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Home&Real Estate OPEN HOME GUIDE 42 Also online at Home Front GARDEN SERIES ... Drew Harwell, an edible-garden and Permaculture consultant who manages Jesse Cool’s Seeds of Change Garden, will teach a class called “Edible Garden Series: From Design to Harvestâ€? from 10 a.m. to 3 p.m. on five Saturdays, Jan. 14, Feb. 11, March 3, March 24 and April 14, at Common Ground Education Center, 559 College Ave., Palo Alto. The class will include Permaculture and Grow Biointensive methods, use of tools and other resources. Bring a copy of “How to Grow More Vegetablesâ€? to each class. Cost is $325. Information: 650-493-6072 or www.commongroundinpaloalto. org %PXOUPXO /PSUI &DMFDUJDBSDIJUFDUVSFBOEFBTZ BDDFTTUP6OJWFSTJUZ"WFOVF Veronica Weber VEGAN SOUPS ... Ron Kent will teach how to make “Gluten-free, Vegan Soupsâ€? from 6:30 to 9 p.m. on Wednesday, Jan. 18, in Room 103 of Palo Alto High School, 50 Embarcadero Road, Palo Alto. Menu includes carrot and ginger with green apple; creamy tomato; wild mushroom; and butternut squash with wild fennel. Students can bring containers for leftovers. Class includes demonstration, participation and tasting. Cost is $50. Information: 650-329-3752 or N Send notices of news and events related to real estate, interior design, home improvement and gardening to Home Front, Palo Alto Weekly, P.O. Box 1610, Palo Alto, CA 94302, or email Deadline is Thursday at 5 p.m. Older homes are the norm in Downtown North, including this one on Everett Avenue, left, and Webster Street, below. Veronica Weber FREE FABRIC ... The next FabMo free fabric-distribution event is Thursday, Jan. 12, 4:30 to 8 p.m.; Friday, Jan. 13, 8:30 a.m. to 6 p.m.; and Saturday, Jan. 14, 8:30 a.m. to 3 p.m. Appointments are required, to help manage the crowds (email with preferred date and time), but some drop-in hours are included. The distribution, with a requested donation, takes place at 2423 Old Middlefield Way, Mountain View. Volunteer greeters and sorters are also needed. Information: www. Veronica Weber GARDENING IN WINTER ... is not an oxymoron. Sherri Bohan, with 30 years’ experience in professional landscaping, will explain why the dormant season is perfect for using non-toxic sprays, as well as for pruning roses, fruit trees and vines. Her class is from 10 a.m. to noon on Wednesdays, Jan. 11 to March 14, at Cubberley A-2, 4000 Middlefield Road, Palo Alto. Cost is $50. Information: 650-329-3752 or Longtime resident of Downtown North Lee Lippert sits on a park bench at Johnson Park, the neighborhood’s main hub. by Yichuan Cao stone’s throw away from Stanford University, Downtown North used to be populated by mostly single graduate students and professionals, according to Lee Lippert, a long-time resident. Since the Lipperts moved in, they have witnessed an influx of families. “I have seen more housing being built, forming a mix of small houses, arts-and-crafts homes, " NEIGHBORHOOD SNAPSHOT small garden apartments and double duplexes in this neighborhood,â€? he said. Lippert, an architect who served on Palo Alto’s Architectural Review Board, first moved into an apartment with his wife in 1983 and lat- er moved to a house on Hawthorne Avenue. Beginning in the 1980s, he witnessed how his neighborhood, situated at the northernmost part of the city, has undergone many changes that reflect both the economic and demographic transitions that have taken place with the rise of Silicon Valley. “The Peninsula Times Tribune went out of business in the early 1990s,â€? Lippert pointed out, and the city block that faced Lytton Avenue was developed as both commercial and residential property. It was a loss to the news industry, but according to Lippert there were many gains for the neighborhood. He counts the introduction of traffic circles and turn restrictions in 2005 among recent improvements. “A lot of cut-through traffic went pass our neighborhood before the traffic-calming measure was enforced,â€? he said. “The streets then were like a highway and it was very unsafe, especially for young children.â€? Since the implementation of these traffic-restriction measures, the residential part of Downtown North became much quieter and pedestrian-friendly. Though parking on University Avenue remains a headache for some, Lippert finds Downtown North offers easy access to almost everything. “I moved to this neighborhood because it was just a 10-minute walk to my office, and my projects were usually within half-a-mile radius, very easy to walk or bike to,â€? Lippert said. Before he moved to Palo Alto, Lippert used to commute to work by train from Connecticut to New York City. “Caltrain station, supermarket, restaurant and the San Francisquito Creek are all within walking or bicycle distance,â€? he said. “The only inconvenience is that there’s no gas station here now and I need to go to Menlo Park for gas, but, on second thought, I consider this a great thing.â€? Newcomers to the neighborhood are also drawn to the conveniences. Trina Currier, who has lived in Downtown North since 2008, said she really enjoys the proximity of restaurants and shops on University Avenue, and, for her (continued on page 39) *>Â?ÂœĂŠÂ?ĂŒÂœĂŠ7iiÂŽÂ?ÞÊUĂŠ>Â˜Ă•>Ă€ĂžĂŠĂˆ]ÊÓä£ÓÊU Page 37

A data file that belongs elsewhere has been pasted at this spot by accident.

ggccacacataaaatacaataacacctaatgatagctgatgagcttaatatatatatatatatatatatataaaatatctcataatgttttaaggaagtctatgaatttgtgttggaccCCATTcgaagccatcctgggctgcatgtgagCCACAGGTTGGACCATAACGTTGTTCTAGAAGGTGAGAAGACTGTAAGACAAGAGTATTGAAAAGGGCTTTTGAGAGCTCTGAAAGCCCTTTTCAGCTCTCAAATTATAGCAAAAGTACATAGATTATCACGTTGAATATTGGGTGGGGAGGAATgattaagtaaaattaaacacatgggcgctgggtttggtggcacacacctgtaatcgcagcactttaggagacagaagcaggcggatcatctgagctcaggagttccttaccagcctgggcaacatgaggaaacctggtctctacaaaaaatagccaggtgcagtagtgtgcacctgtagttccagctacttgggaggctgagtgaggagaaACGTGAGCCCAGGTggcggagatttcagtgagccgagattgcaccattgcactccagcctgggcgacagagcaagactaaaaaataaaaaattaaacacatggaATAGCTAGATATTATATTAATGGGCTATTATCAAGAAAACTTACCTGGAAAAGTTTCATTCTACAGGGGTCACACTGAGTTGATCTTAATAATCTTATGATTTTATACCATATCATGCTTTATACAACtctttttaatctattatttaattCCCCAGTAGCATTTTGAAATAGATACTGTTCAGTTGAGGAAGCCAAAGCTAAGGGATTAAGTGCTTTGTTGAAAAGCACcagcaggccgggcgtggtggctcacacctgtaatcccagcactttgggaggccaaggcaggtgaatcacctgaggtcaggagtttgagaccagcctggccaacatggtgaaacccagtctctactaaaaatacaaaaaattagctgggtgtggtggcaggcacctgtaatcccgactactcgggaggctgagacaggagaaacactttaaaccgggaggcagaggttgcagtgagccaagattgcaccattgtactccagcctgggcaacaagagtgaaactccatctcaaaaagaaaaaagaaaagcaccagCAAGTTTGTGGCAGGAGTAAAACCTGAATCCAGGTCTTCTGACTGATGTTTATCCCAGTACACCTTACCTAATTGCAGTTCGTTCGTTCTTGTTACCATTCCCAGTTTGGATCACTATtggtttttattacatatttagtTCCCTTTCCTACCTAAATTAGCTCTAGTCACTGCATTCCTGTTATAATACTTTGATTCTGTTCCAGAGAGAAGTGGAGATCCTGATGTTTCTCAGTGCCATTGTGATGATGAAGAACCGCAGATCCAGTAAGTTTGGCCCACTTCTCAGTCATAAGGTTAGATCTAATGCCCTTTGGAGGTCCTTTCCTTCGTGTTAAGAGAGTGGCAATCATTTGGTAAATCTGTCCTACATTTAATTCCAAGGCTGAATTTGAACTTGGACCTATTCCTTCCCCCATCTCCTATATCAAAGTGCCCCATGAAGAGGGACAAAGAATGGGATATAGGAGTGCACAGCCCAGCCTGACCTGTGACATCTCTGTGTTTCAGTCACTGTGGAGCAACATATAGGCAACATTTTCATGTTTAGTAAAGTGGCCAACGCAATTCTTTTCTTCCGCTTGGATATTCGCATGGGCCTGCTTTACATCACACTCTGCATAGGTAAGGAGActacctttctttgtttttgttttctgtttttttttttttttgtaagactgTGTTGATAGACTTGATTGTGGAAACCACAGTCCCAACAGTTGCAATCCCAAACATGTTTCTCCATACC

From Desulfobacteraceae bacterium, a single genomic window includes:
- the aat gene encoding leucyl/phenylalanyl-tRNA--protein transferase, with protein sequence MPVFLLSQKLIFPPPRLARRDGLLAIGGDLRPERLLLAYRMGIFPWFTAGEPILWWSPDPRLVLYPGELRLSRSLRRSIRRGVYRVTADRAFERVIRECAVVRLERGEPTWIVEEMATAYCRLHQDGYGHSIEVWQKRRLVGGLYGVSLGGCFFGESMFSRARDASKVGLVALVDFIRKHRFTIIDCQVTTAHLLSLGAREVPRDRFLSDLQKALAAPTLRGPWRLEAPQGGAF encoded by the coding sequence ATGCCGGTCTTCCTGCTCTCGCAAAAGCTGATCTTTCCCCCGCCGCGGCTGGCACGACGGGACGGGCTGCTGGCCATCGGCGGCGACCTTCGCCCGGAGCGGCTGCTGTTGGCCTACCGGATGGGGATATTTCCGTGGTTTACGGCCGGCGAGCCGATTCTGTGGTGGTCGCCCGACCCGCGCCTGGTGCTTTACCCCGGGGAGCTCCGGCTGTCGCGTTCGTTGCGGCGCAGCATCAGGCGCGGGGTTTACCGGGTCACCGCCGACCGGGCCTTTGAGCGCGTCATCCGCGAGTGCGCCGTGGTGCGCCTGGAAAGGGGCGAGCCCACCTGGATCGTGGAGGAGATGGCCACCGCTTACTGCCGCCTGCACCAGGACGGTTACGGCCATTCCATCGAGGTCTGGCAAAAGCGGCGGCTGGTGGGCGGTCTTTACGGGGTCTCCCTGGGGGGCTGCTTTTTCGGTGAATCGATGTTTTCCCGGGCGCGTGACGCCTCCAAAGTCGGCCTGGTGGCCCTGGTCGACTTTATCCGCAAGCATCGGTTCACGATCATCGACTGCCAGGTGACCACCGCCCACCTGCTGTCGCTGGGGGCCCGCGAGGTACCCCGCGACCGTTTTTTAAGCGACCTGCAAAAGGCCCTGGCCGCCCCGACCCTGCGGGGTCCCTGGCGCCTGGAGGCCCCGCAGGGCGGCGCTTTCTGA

Palo Alto Weekly 01.06.2012 - Section 2

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